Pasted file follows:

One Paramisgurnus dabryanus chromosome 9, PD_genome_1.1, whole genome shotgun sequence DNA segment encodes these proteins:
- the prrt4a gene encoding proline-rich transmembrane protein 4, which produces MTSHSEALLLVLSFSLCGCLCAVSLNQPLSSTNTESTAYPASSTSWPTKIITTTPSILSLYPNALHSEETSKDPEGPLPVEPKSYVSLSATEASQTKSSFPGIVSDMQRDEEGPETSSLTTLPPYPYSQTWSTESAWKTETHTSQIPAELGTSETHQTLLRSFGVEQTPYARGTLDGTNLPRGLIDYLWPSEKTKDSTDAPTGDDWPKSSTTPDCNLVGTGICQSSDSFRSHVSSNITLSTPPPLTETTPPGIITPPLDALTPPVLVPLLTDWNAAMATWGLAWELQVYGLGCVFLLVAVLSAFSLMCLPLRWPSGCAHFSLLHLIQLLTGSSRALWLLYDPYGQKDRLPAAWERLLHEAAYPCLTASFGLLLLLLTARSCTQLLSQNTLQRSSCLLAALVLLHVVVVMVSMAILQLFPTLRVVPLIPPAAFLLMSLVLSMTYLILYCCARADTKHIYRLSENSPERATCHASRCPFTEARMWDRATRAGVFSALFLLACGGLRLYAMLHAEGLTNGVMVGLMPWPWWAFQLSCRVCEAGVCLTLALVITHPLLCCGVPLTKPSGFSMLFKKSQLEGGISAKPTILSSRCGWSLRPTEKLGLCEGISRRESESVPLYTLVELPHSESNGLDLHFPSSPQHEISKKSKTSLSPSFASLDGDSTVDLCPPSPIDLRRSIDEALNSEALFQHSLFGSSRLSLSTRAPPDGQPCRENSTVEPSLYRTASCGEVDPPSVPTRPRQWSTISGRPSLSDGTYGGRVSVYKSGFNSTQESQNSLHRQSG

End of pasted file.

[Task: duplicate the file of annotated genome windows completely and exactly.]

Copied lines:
One Paramisgurnus dabryanus chromosome 9, PD_genome_1.1, whole genome shotgun sequence DNA segment encodes these proteins:
- the prrt4a gene encoding proline-rich transmembrane protein 4, which produces MTSHSEALLLVLSFSLCGCLCAVSLNQPLSSTNTESTAYPASSTSWPTKIITTTPSILSLYPNALHSEETSKDPEGPLPVEPKSYVSLSATEASQTKSSFPGIVSDMQRDEEGPETSSLTTLPPYPYSQTWSTESAWKTETHTSQIPAELGTSETHQTLLRSFGVEQTPYARGTLDGTNLPRGLIDYLWPSEKTKDSTDAPTGDDWPKSSTTPDCNLVGTGICQSSDSFRSHVSSNITLSTPPPLTETTPPGIITPPLDALTPPVLVPLLTDWNAAMATWGLAWELQVYGLGCVFLLVAVLSAFSLMCLPLRWPSGCAHFSLLHLIQLLTGSSRALWLLYDPYGQKDRLPAAWERLLHEAAYPCLTASFGLLLLLLTARSCTQLLSQNTLQRSSCLLAALVLLHVVVVMVSMAILQLFPTLRVVPLIPPAAFLLMSLVLSMTYLILYCCARADTKHIYRLSENSPERATCHASRCPFTEARMWDRATRAGVFSALFLLACGGLRLYAMLHAEGLTNGVMVGLMPWPWWAFQLSCRVCEAGVCLTLALVITHPLLCCGVPLTKPSGFSMLFKKSQLEGGISAKPTILSSRCGWSLRPTEKLGLCEGISRRESESVPLYTLVELPHSESNGLDLHFPSSPQHEISKKSKTSLSPSFASLDGDSTVDLCPPSPIDLRRSIDEALNSEALFQHSLFGSSRLSLSTRAPPDGQPCRENSTVEPSLYRTASCGEVDPPSVPTRPRQWSTISGRPSLSDGTYGGRVSVYKSGFNSTQESQNSLHRQSG